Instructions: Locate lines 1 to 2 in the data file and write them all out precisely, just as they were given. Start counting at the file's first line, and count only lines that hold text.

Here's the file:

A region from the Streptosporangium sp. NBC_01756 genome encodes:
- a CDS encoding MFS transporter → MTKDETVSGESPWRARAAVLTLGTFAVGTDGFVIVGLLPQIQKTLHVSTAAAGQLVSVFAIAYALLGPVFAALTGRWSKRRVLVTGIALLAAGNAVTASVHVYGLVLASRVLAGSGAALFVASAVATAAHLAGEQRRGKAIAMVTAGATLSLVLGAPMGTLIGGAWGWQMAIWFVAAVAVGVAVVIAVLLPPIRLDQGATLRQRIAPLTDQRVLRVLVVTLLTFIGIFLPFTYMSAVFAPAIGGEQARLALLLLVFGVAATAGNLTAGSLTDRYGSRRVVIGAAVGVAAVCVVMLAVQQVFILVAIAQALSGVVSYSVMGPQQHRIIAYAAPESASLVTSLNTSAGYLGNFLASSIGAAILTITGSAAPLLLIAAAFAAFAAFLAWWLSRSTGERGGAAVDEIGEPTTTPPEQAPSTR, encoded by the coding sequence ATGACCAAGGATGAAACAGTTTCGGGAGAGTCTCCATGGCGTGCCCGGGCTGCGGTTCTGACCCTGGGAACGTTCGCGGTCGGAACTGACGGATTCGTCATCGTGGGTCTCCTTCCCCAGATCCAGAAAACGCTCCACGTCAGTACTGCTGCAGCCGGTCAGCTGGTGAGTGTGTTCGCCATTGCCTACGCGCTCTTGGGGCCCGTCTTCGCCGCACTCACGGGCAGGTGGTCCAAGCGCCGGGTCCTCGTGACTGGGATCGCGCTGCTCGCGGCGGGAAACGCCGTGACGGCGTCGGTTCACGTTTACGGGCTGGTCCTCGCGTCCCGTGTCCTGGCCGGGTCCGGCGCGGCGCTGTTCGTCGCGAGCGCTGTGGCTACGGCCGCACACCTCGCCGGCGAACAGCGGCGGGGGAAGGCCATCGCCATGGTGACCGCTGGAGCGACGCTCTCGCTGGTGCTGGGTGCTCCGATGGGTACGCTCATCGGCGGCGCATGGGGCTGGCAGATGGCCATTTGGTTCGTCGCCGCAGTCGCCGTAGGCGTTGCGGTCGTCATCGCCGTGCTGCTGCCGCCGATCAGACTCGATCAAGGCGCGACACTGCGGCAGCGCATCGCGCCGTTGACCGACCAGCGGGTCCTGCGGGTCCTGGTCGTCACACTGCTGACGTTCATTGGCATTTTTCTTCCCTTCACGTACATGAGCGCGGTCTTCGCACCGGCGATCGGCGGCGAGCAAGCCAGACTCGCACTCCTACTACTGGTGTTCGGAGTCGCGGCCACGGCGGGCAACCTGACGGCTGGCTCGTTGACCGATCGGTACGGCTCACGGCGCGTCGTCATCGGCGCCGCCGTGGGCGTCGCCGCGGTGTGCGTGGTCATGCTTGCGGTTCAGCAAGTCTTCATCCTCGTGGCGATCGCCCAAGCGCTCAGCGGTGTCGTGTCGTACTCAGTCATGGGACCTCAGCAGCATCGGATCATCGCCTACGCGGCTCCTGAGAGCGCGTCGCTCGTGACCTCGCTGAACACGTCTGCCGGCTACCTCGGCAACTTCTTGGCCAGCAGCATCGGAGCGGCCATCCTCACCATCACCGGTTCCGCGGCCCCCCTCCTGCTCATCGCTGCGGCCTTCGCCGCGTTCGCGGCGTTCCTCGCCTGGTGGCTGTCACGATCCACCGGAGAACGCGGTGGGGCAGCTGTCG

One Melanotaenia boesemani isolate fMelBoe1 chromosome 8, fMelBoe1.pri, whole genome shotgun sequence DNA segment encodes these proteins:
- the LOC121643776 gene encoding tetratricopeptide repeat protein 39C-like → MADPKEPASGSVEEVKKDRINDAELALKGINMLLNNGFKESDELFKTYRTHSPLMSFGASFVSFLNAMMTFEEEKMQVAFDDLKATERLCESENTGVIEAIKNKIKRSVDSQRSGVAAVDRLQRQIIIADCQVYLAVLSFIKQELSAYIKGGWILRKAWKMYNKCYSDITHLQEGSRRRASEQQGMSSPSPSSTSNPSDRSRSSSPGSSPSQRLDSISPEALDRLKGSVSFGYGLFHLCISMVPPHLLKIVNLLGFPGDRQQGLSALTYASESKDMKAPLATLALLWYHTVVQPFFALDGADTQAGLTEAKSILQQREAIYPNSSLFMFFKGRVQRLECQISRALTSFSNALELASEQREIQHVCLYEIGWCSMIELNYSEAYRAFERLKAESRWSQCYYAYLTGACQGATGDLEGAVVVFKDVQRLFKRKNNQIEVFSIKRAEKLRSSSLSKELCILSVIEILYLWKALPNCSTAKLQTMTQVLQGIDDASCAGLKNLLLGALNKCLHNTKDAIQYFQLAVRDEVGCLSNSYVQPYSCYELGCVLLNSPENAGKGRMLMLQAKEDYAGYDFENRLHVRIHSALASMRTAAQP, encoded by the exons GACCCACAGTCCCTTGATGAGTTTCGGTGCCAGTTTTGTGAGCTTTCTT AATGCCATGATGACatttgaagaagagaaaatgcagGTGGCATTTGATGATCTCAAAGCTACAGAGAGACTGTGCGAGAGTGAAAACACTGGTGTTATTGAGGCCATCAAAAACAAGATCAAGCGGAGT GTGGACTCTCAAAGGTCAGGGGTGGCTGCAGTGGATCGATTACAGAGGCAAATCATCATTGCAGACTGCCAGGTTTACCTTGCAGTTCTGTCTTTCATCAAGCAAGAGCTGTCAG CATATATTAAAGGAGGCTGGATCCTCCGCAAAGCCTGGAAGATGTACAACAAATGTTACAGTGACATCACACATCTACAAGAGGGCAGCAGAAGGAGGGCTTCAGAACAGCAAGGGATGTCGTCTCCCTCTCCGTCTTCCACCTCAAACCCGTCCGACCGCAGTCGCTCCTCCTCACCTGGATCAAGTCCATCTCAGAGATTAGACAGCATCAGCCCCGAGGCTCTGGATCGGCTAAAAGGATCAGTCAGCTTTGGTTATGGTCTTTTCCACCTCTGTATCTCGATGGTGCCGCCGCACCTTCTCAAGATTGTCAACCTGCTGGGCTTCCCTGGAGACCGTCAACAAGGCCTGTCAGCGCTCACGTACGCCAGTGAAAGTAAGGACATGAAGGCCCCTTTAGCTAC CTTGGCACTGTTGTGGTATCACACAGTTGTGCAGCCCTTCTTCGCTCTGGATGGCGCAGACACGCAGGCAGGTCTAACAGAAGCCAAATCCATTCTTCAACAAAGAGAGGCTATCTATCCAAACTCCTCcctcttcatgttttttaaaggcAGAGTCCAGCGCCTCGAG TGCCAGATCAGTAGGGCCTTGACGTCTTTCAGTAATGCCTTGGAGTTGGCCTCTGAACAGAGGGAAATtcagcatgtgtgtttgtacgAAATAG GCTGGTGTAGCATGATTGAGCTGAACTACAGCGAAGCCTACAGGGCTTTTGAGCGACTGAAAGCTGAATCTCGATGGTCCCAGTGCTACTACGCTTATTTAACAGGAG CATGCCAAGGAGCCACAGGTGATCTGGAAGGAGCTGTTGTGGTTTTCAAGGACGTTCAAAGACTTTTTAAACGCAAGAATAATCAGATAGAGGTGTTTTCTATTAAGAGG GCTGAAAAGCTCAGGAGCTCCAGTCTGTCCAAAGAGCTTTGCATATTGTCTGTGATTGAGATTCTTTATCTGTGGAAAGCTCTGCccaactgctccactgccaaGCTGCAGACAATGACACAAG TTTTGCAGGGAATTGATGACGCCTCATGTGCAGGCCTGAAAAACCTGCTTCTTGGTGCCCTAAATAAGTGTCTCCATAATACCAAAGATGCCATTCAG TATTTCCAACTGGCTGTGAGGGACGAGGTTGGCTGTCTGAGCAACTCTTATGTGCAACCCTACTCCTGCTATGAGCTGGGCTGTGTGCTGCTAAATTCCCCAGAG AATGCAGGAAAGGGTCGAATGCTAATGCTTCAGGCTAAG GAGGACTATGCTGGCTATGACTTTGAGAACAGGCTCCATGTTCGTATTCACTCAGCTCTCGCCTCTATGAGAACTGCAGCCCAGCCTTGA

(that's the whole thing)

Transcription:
A region from the Streptosporangium sp. NBC_01756 genome encodes:
- a CDS encoding MFS transporter → MTKDETVSGESPWRARAAVLTLGTFAVGTDGFVIVGLLPQIQKTLHVSTAAAGQLVSVFAIAYALLGPVFAALTGRWSKRRVLVTGIALLAAGNAVTASVHVYGLVLASRVLAGSGAALFVASAVATAAHLAGEQRRGKAIAMVTAGATLSLVLGAPMGTLIGGAWGWQMAIWFVAAVAVGVAVVIAVLLPPIRLDQGATLRQRIAPLTDQRVLRVLVVTLLTFIGIFLPFTYMSAVFAPAIGGEQARLALLLLVFGVAATAGNLTAGSLTDRYGSRRVVIGAAVGVAAVCVVMLAVQQVFILVAIAQALSGVVSYSVMGPQQHRIIAYAAPESASLVTSLNTSAGYLGNFLASSIGAAILTITGSAAPLLLIAAAFAAFAAFLAWWLSRSTGERGGAAVDEIGEPTTTPPEQAPSTR, encoded by the coding sequence ATGACCAAGGATGAAACAGTTTCGGGAGAGTCTCCATGGCGTGCCCGGGCTGCGGTTCTGACCCTGGGAACGTTCGCGGTCGGAACTGACGGATTCGTCATCGTGGGTCTCCTTCCCCAGATCCAGAAAACGCTCCACGTCAGTACTGCTGCAGCCGGTCAGCTGGTGAGTGTGTTCGCCATTGCCTACGCGCTCTTGGGGCCCGTCTTCGCCGCACTCACGGGCAGGTGGTCCAAGCGCCGGGTCCTCGTGACTGGGATCGCGCTGCTCGCGGCGGGAAACGCCGTGACGGCGTCGGTTCACGTTTACGGGCTGGTCCTCGCGTCCCGTGTCCTGGCCGGGTCCGGCGCGGCGCTGTTCGTCGCGAGCGCTGTGGCTACGGCCGCACACCTCGCCGGCGAACAGCGGCGGGGGAAGGCCATCGCCATGGTGACCGCTGGAGCGACGCTCTCGCTGGTGCTGGGTGCTCCGATGGGTACGCTCATCGGCGGCGCATGGGGCTGGCAGATGGCCATTTGGTTCGTCGCCGCAGTCGCCGTAGGCGTTGCGGTCGTCATCGCCGTGCTGCTGCCGCCGATCAGACTCGATCAAGGCGCGACACTGCGGCAGCGCATCGCGCCGTTGACCGACCAGCGGGTCCTGCGGGTCCTGGTCGTCACACTGCTGACGTTCATTGGCATTTTTCTTCCCTTCACGTACATGAGCGCGGTCTTCGCACCGGCGATCGGCGGCGAGCAAGCCAGACTCGCACTCCTACTACTGGTGTTCGGAGTCGCGGCCACGGCGGGCAACCTGACGGCTGGCTCGTTGACCGATCGGTACGGCTCACGGCGCGTCGTCATCGGCGCCGCCGTGGGCGTCGCCGCGGTGTGCGTGGTCATGCTTGCGGTTCAGCAAGTCTTCATCCTCGTGGCGATCGCCCAAGCGCTCAGCGGTGTCGTGTCGTACTCAGTCATGGGACCTCAGCAGCATCGGATCATCGCCTACGCGGCTCCTGAGAGCGCGTCGCTCGTGACCTCGCTGAACACGTCTGCCGGCTACCTCGGCAACTTCTTGGCCAGCAGCATCGGAGCGGCCATCCTCACCATCACCGGTTCCGCGGCCCCCCTCCTGCTCATCGCTGCGGCCTTCGCCGCGTTCGCGGCGTTCCTCGCCTGGTGGCTGTCACGATCCACCGGAGAACGCGGTGGGGCAGCTGTCG